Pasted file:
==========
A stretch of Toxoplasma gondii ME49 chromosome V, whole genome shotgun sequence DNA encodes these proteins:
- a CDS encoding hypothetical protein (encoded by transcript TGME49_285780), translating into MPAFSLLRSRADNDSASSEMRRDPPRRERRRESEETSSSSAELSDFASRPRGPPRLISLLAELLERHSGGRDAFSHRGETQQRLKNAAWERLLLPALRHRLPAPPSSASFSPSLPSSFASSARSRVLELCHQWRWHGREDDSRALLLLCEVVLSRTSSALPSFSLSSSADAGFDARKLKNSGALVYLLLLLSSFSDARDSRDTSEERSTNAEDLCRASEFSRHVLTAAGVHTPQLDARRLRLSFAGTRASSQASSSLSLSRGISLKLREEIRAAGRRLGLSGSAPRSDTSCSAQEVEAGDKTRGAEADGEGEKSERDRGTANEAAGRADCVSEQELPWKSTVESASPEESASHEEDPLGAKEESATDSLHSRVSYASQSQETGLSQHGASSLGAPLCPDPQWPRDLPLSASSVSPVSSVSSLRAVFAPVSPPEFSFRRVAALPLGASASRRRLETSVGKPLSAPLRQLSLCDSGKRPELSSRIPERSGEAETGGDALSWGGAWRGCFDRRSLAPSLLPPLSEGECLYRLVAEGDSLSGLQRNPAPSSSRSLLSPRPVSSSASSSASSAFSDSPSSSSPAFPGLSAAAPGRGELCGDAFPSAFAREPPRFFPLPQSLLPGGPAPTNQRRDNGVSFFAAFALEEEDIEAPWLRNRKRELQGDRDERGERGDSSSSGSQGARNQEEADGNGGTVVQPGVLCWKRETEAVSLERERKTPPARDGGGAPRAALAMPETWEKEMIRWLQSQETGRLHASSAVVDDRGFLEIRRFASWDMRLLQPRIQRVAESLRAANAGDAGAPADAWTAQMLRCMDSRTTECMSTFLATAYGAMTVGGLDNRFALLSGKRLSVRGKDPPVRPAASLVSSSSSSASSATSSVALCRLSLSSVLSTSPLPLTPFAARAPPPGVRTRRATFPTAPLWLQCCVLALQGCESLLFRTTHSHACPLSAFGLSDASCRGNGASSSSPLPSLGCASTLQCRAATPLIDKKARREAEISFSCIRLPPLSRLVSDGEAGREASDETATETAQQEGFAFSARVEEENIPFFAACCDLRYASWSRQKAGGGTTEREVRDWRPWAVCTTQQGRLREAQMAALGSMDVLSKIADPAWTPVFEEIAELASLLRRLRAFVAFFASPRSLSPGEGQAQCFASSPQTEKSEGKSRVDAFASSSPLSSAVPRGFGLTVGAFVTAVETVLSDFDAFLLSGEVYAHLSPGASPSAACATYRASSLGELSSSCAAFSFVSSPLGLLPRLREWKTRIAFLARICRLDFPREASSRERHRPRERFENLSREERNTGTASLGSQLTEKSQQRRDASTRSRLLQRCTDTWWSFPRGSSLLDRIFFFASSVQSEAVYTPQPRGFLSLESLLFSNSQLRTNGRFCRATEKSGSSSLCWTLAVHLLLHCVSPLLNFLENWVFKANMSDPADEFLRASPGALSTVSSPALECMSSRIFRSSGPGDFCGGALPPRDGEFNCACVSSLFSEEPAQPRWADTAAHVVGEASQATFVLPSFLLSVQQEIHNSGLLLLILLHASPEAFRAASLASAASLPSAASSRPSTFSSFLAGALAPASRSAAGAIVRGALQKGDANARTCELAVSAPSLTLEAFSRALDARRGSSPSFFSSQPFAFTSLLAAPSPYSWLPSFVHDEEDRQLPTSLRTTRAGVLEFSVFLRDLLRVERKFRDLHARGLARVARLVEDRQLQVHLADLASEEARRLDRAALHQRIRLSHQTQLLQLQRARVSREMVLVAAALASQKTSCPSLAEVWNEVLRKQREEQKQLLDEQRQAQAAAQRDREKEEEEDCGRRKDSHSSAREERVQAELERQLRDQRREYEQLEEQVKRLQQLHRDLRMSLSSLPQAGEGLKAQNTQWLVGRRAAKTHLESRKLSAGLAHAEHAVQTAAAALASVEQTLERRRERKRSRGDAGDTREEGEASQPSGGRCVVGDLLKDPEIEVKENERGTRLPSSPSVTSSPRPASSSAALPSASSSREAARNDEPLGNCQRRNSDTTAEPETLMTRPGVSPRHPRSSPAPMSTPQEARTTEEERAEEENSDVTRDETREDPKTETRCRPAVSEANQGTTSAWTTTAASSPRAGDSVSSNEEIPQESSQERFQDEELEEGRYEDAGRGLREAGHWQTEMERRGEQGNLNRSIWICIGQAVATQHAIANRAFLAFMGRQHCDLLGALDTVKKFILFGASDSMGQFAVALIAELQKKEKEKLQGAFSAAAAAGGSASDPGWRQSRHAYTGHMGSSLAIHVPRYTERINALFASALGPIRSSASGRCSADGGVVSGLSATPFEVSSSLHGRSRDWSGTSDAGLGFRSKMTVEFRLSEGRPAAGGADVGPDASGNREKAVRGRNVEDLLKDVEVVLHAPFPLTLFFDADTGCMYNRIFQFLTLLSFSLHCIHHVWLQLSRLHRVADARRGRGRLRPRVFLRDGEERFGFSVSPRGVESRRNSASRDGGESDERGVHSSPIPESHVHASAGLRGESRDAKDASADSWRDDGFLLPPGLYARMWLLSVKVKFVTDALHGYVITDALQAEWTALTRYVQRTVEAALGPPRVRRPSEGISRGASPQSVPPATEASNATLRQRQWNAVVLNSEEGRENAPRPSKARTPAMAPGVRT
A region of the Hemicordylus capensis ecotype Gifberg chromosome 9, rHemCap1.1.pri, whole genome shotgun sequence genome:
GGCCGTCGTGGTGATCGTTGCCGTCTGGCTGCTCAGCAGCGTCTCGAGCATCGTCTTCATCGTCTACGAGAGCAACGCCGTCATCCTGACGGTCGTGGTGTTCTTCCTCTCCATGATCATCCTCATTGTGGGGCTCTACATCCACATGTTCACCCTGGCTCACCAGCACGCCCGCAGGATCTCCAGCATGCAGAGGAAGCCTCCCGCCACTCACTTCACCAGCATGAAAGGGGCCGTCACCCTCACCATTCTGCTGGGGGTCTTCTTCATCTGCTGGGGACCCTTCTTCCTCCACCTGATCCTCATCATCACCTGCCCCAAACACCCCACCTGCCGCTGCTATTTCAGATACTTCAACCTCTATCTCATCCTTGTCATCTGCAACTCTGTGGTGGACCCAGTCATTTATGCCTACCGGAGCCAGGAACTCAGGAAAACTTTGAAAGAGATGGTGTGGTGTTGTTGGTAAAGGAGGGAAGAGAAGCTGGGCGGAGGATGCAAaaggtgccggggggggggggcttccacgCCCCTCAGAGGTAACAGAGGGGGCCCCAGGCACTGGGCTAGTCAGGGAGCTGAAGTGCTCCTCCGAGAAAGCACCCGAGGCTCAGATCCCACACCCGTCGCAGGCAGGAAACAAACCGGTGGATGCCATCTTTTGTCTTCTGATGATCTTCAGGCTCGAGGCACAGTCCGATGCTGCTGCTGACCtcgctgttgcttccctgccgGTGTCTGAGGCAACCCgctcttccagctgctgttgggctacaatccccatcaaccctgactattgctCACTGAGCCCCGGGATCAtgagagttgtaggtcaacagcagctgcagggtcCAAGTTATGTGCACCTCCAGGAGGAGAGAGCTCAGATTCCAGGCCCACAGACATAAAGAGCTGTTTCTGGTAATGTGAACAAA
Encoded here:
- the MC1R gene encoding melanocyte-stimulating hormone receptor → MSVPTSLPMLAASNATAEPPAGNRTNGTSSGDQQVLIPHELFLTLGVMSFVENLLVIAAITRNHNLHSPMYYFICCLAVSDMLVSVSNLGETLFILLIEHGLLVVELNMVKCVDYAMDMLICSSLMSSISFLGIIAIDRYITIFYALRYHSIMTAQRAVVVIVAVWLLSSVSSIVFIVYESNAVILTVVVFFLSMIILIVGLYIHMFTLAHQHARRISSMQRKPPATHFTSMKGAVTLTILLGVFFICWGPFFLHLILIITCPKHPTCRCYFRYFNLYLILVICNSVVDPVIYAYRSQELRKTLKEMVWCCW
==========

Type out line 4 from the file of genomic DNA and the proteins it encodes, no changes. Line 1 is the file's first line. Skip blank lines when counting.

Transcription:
GGCCGTCGTGGTGATCGTTGCCGTCTGGCTGCTCAGCAGCGTCTCGAGCATCGTCTTCATCGTCTACGAGAGCAACGCCGTCATCCTGACGGTCGTGGTGTTCTTCCTCTCCATGATCATCCTCATTGTGGGGCTCTACATCCACATGTTCACCCTGGCTCACCAGCACGCCCGCAGGATCTCCAGCATGCAGAGGAAGCCTCCCGCCACTCACTTCACCAGCATGAAAGGGGCCGTCACCCTCACCATTCTGCTGGGGGTCTTCTTCATCTGCTGGGGACCCTTCTTCCTCCACCTGATCCTCATCATCACCTGCCCCAAACACCCCACCTGCCGCTGCTATTTCAGATACTTCAACCTCTATCTCATCCTTGTCATCTGCAACTCTGTGGTGGACCCAGTCATTTATGCCTACCGGAGCCAGGAACTCAGGAAAACTTTGAAAGAGATGGTGTGGTGTTGTTGGTAAAGGAGGGAAGAGAAGCTGGGCGGAGGATGCAAaaggtgccggggggggggggcttccacgCCCCTCAGAGGTAACAGAGGGGGCCCCAGGCACTGGGCTAGTCAGGGAGCTGAAGTGCTCCTCCGAGAAAGCACCCGAGGCTCAGATCCCACACCCGTCGCAGGCAGGAAACAAACCGGTGGATGCCATCTTTTGTCTTCTGATGATCTTCAGGCTCGAGGCACAGTCCGATGCTGCTGCTGACCtcgctgttgcttccctgccgGTGTCTGAGGCAACCCgctcttccagctgctgttgggctacaatccccatcaaccctgactattgctCACTGAGCCCCGGGATCAtgagagttgtaggtcaacagcagctgcagggtcCAAGTTATGTGCACCTCCAGGAGGAGAGAGCTCAGATTCCAGGCCCACAGACATAAAGAGCTGTTTCTGGTAATGTGAACAAA